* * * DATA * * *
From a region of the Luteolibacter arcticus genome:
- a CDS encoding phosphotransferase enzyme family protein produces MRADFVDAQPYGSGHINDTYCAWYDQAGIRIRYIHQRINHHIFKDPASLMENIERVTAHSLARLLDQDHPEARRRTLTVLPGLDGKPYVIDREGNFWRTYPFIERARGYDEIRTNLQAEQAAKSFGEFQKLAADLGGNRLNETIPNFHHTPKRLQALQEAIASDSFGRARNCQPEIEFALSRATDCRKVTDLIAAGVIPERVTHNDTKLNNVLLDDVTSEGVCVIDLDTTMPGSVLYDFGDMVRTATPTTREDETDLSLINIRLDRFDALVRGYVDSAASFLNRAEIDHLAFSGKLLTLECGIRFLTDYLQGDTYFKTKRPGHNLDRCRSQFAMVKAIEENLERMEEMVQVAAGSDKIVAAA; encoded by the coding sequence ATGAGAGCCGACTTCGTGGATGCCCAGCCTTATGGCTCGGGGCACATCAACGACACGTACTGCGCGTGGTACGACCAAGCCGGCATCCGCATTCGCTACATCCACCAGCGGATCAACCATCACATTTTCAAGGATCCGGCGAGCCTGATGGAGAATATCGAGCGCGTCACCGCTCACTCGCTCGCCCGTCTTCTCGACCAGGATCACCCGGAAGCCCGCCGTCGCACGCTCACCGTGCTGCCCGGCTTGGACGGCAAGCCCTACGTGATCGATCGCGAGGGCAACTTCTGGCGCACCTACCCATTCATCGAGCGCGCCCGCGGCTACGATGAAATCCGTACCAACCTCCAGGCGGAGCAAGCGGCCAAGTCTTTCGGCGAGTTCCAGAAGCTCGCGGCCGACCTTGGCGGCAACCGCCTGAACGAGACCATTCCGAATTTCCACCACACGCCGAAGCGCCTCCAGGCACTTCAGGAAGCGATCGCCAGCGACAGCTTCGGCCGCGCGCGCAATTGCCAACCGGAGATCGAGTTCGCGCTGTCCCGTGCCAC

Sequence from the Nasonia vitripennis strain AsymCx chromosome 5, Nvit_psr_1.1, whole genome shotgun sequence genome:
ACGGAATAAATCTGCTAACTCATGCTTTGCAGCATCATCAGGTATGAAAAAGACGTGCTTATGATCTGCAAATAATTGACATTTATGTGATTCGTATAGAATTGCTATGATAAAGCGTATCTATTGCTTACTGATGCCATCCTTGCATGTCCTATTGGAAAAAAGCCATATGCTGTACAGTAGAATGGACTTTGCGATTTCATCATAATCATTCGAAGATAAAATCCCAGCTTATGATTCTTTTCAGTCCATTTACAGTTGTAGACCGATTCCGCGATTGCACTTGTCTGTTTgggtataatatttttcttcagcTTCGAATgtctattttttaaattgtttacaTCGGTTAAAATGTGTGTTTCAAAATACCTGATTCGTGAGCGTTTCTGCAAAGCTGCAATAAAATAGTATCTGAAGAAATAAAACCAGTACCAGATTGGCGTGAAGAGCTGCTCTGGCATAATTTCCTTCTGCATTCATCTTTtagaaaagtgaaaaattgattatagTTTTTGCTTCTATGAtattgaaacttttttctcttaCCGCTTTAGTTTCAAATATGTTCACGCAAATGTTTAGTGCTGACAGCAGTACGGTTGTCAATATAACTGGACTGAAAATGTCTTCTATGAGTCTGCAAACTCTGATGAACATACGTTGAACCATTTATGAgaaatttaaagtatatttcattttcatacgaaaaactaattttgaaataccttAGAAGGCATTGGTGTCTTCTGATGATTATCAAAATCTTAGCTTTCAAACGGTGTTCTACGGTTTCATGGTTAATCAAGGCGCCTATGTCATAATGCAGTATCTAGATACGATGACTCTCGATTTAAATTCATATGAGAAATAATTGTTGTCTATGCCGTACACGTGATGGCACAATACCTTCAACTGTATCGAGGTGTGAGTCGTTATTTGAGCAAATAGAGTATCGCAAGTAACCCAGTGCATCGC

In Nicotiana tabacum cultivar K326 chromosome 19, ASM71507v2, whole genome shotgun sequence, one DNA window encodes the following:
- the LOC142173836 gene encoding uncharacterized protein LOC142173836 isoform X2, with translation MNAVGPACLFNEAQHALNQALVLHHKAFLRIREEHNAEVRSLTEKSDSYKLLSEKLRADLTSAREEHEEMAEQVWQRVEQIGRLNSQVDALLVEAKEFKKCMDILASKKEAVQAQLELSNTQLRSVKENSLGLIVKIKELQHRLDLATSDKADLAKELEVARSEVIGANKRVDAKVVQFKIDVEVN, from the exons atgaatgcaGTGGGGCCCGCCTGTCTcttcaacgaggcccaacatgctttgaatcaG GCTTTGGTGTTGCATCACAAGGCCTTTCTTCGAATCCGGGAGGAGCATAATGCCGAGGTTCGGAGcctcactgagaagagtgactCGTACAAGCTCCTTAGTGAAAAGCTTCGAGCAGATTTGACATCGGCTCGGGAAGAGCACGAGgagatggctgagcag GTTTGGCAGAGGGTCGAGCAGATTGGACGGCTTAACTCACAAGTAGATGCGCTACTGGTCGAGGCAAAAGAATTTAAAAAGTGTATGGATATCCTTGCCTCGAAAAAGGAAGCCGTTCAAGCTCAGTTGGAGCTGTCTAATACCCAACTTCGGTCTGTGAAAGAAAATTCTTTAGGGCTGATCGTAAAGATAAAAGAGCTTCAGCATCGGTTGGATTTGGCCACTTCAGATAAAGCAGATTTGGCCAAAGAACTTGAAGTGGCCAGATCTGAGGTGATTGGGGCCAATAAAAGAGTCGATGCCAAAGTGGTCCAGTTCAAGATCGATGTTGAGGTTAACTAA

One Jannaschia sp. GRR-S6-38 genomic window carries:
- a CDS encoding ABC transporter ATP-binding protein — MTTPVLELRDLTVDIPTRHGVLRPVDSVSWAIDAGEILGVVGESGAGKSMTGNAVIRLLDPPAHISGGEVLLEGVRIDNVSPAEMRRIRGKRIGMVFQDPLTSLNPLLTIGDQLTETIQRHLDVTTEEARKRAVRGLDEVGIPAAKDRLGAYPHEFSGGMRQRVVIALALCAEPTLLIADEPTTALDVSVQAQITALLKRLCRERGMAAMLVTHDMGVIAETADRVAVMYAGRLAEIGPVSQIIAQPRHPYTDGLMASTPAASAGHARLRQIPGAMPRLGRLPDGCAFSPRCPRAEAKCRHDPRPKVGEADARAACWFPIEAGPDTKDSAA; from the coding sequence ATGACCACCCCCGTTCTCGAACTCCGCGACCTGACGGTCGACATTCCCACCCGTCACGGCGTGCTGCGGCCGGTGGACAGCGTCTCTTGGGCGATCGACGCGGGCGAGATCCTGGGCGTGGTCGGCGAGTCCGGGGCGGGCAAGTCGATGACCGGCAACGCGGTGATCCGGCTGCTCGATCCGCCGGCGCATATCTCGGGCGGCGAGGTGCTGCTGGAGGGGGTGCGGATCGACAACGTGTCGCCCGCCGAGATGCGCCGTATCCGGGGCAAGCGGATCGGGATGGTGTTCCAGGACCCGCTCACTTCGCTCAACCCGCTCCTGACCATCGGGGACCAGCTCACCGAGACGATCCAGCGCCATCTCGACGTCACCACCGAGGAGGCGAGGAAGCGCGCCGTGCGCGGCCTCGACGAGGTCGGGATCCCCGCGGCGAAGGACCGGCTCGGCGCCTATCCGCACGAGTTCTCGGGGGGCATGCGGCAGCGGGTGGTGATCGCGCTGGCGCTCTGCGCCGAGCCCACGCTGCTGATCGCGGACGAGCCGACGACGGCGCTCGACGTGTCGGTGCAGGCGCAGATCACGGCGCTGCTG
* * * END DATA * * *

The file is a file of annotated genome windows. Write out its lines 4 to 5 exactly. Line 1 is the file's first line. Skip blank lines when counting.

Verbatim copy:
ACGGAATAAATCTGCTAACTCATGCTTTGCAGCATCATCAGGTATGAAAAAGACGTGCTTATGATCTGCAAATAATTGACATTTATGTGATTCGTATAGAATTGCTATGATAAAGCGTATCTATTGCTTACTGATGCCATCCTTGCATGTCCTATTGGAAAAAAGCCATATGCTGTACAGTAGAATGGACTTTGCGATTTCATCATAATCATTCGAAGATAAAATCCCAGCTTATGATTCTTTTCAGTCCATTTACAGTTGTAGACCGATTCCGCGATTGCACTTGTCTGTTTgggtataatatttttcttcagcTTCGAATgtctattttttaaattgtttacaTCGGTTAAAATGTGTGTTTCAAAATACCTGATTCGTGAGCGTTTCTGCAAAGCTGCAATAAAATAGTATCTGAAGAAATAAAACCAGTACCAGATTGGCGTGAAGAGCTGCTCTGGCATAATTTCCTTCTGCATTCATCTTTtagaaaagtgaaaaattgattatagTTTTTGCTTCTATGAtattgaaacttttttctcttaCCGCTTTAGTTTCAAATATGTTCACGCAAATGTTTAGTGCTGACAGCAGTACGGTTGTCAATATAACTGGACTGAAAATGTCTTCTATGAGTCTGCAAACTCTGATGAACATACGTTGAACCATTTATGAgaaatttaaagtatatttcattttcatacgaaaaactaattttgaaataccttAGAAGGCATTGGTGTCTTCTGATGATTATCAAAATCTTAGCTTTCAAACGGTGTTCTACGGTTTCATGGTTAATCAAGGCGCCTATGTCATAATGCAGTATCTAGATACGATGACTCTCGATTTAAATTCATATGAGAAATAATTGTTGTCTATGCCGTACACGTGATGGCACAATACCTTCAACTGTATCGAGGTGTGAGTCGTTATTTGAGCAAATAGAGTATCGCAAGTAACCCAGTGCATCGC

In Nicotiana tabacum cultivar K326 chromosome 19, ASM71507v2, whole genome shotgun sequence, one DNA window encodes the following: